Sustainability on the Farm
Pitney Meadows Community Farm is committed to the preservation of our wildlife areas and important agricultural viewsheds, and to practicing environmental stewardship through sustainable farming and growing practices. We consider our farm a vital community asset -- a living, breathing practice and educational center demonstrating the benefits of sustainability.
Our goal in the Community Gardens is to model the best organic and sustainable gardening practices for both soil improvement and pest management for small scale growing. As required by our garden rules, all community gardeners use only organic certified (OMRI) amendments, fertilizers and pest control products.
Community gardeners improve their plots through the use of organic compost, leaf mulch, worm castings, and cover crops. Pests have been controlled through removal by hand, safe removal of infected plants, and limited use of organic certified sprays. For 2020, in an effort to reduce the expense, waste, and storage issues associated with plastic container seed starting, we are piloting the use of soil blockers in the new Children’s Greenhouse. These hand-held devices are pressed into growing medium to create a “block” of compressed soil for starting seeds. The growing medium for the blocks is comprised of sphagnum peat, worm castings and biochar, and is sourced from a NY-based manufacturer. These organic growing methods are perfect for this smaller scale garden production, and a great opportunity for children to learn about sustainable growing methods.
After three years of allowing the field to remain fallow, in 2019 we began farming again on 5 acres of our 166-acre property. In 2020, we will expand to approximately 10 acres under production, allowing is to expand our Pick-Your-Own CSA to 80 members, to continue to grow for local food pantries, Saratoga area restaurants and institutions, and to supply school districts in Saratoga Springs, Corinth, Galway, and Schuylerville with local produce under the State’s Farm to School program.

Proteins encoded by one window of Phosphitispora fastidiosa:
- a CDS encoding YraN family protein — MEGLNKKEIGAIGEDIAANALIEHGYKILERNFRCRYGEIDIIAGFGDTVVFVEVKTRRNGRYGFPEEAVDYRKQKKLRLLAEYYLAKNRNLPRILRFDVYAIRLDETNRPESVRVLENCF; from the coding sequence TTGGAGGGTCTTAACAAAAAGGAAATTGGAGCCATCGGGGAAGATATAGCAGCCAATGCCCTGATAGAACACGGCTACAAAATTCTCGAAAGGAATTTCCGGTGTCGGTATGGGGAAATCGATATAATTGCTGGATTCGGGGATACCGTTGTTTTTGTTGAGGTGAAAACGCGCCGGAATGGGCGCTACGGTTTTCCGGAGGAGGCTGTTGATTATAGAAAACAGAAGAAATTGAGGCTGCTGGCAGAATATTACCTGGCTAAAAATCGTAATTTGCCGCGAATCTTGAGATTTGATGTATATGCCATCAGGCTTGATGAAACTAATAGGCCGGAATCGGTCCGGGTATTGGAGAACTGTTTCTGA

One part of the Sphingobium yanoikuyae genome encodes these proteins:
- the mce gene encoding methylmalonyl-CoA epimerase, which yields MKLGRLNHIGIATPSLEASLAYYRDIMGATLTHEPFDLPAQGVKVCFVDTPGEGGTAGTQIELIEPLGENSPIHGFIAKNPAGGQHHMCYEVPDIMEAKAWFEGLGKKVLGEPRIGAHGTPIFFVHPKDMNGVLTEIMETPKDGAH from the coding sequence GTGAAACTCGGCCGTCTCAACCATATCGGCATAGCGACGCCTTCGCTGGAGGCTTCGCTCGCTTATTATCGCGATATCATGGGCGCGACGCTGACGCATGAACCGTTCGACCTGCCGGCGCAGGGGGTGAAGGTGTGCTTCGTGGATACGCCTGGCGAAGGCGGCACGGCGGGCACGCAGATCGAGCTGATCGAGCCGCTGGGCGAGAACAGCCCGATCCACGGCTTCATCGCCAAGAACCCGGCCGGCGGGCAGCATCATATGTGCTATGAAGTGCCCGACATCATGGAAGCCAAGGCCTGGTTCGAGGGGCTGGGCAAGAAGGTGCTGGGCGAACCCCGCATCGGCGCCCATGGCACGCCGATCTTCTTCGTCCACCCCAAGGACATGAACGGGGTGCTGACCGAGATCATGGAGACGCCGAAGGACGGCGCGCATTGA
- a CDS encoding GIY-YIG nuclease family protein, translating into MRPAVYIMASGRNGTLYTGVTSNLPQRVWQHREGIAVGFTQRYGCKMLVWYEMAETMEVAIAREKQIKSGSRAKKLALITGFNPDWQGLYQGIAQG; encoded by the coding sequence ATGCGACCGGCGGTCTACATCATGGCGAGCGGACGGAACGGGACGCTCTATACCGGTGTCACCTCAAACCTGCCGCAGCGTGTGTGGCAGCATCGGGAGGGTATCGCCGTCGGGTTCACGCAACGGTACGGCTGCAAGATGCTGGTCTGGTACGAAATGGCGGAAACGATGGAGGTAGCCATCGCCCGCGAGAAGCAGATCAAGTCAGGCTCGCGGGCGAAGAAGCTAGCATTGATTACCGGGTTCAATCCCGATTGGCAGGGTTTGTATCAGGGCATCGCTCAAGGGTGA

As the farm operation grows and evolves, we aim to test and use organic and sustainable practices as described below.
- Cover Crops - Cover crops are one of our farmer’s favorite ways to add organic material to the soil. The cover crops grown in 2019 include Sudangrass, buckwheat, field peas, oats, winter rye, and red clover. Cover crops discourage weed seeds from sprouting, which saves in labor and cultivation over time. Moreover, they fix nitrogen in the soil, conserve water, and build up the organic matter in the soil over time. They are a great tool for prepping a field for the future, and resting a field after it has been used. We use organic cover crop seed from Lakeview Organic Grain Company in Penn Yan, NY and Johnny’s Seed Company.
- Biodegradable Mulch - This material is an alternative to traditional plastic row covers, and is made predominantly from starch. As it is 100 percent biodegradable, it does not need to be removed from the field at the end of the season, but rather degrades in place with the help of weather and cover crops. We use this mulch to warm the soil, retain water, and avoid the need to disturb the soil to cultivate weeds. The result is earlier and higher yields. More importantly, this allows us to avoid the use of an estimated 600 pounds of plastic that would otherwise end up in a local landfill at the end of the season.